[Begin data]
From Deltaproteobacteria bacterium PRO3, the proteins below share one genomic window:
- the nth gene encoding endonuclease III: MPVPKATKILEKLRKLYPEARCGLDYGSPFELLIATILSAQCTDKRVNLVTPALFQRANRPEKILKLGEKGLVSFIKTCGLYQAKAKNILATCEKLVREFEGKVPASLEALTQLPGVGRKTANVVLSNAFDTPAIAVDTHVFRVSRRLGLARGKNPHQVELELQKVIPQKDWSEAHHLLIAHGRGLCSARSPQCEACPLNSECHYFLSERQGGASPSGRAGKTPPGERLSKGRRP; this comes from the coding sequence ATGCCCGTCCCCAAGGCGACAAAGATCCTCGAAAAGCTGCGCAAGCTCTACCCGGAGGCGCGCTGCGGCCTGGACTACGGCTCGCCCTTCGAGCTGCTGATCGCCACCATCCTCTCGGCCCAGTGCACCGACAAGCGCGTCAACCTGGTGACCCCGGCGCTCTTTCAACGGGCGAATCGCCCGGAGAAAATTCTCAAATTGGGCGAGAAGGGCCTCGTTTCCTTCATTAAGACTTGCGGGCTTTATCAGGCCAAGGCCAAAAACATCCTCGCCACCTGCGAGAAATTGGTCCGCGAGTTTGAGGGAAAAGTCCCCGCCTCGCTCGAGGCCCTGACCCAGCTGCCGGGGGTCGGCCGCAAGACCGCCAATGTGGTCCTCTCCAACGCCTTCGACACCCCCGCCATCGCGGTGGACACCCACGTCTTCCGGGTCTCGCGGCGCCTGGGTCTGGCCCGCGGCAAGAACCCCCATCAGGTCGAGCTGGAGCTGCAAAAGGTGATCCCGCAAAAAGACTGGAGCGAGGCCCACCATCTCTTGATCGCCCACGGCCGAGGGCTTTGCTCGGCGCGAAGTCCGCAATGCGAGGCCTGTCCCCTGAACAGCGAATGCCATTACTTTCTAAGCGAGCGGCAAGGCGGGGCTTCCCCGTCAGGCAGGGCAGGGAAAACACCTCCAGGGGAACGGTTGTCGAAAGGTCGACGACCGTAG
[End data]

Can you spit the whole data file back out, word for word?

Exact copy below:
From Deltaproteobacteria bacterium PRO3, the proteins below share one genomic window:
- the nth gene encoding endonuclease III: MPVPKATKILEKLRKLYPEARCGLDYGSPFELLIATILSAQCTDKRVNLVTPALFQRANRPEKILKLGEKGLVSFIKTCGLYQAKAKNILATCEKLVREFEGKVPASLEALTQLPGVGRKTANVVLSNAFDTPAIAVDTHVFRVSRRLGLARGKNPHQVELELQKVIPQKDWSEAHHLLIAHGRGLCSARSPQCEACPLNSECHYFLSERQGGASPSGRAGKTPPGERLSKGRRP; this comes from the coding sequence ATGCCCGTCCCCAAGGCGACAAAGATCCTCGAAAAGCTGCGCAAGCTCTACCCGGAGGCGCGCTGCGGCCTGGACTACGGCTCGCCCTTCGAGCTGCTGATCGCCACCATCCTCTCGGCCCAGTGCACCGACAAGCGCGTCAACCTGGTGACCCCGGCGCTCTTTCAACGGGCGAATCGCCCGGAGAAAATTCTCAAATTGGGCGAGAAGGGCCTCGTTTCCTTCATTAAGACTTGCGGGCTTTATCAGGCCAAGGCCAAAAACATCCTCGCCACCTGCGAGAAATTGGTCCGCGAGTTTGAGGGAAAAGTCCCCGCCTCGCTCGAGGCCCTGACCCAGCTGCCGGGGGTCGGCCGCAAGACCGCCAATGTGGTCCTCTCCAACGCCTTCGACACCCCCGCCATCGCGGTGGACACCCACGTCTTCCGGGTCTCGCGGCGCCTGGGTCTGGCCCGCGGCAAGAACCCCCATCAGGTCGAGCTGGAGCTGCAAAAGGTGATCCCGCAAAAAGACTGGAGCGAGGCCCACCATCTCTTGATCGCCCACGGCCGAGGGCTTTGCTCGGCGCGAAGTCCGCAATGCGAGGCCTGTCCCCTGAACAGCGAATGCCATTACTTTCTAAGCGAGCGGCAAGGCGGGGCTTCCCCGTCAGGCAGGGCAGGGAAAACACCTCCAGGGGAACGGTTGTCGAAAGGTCGACGACCGTAG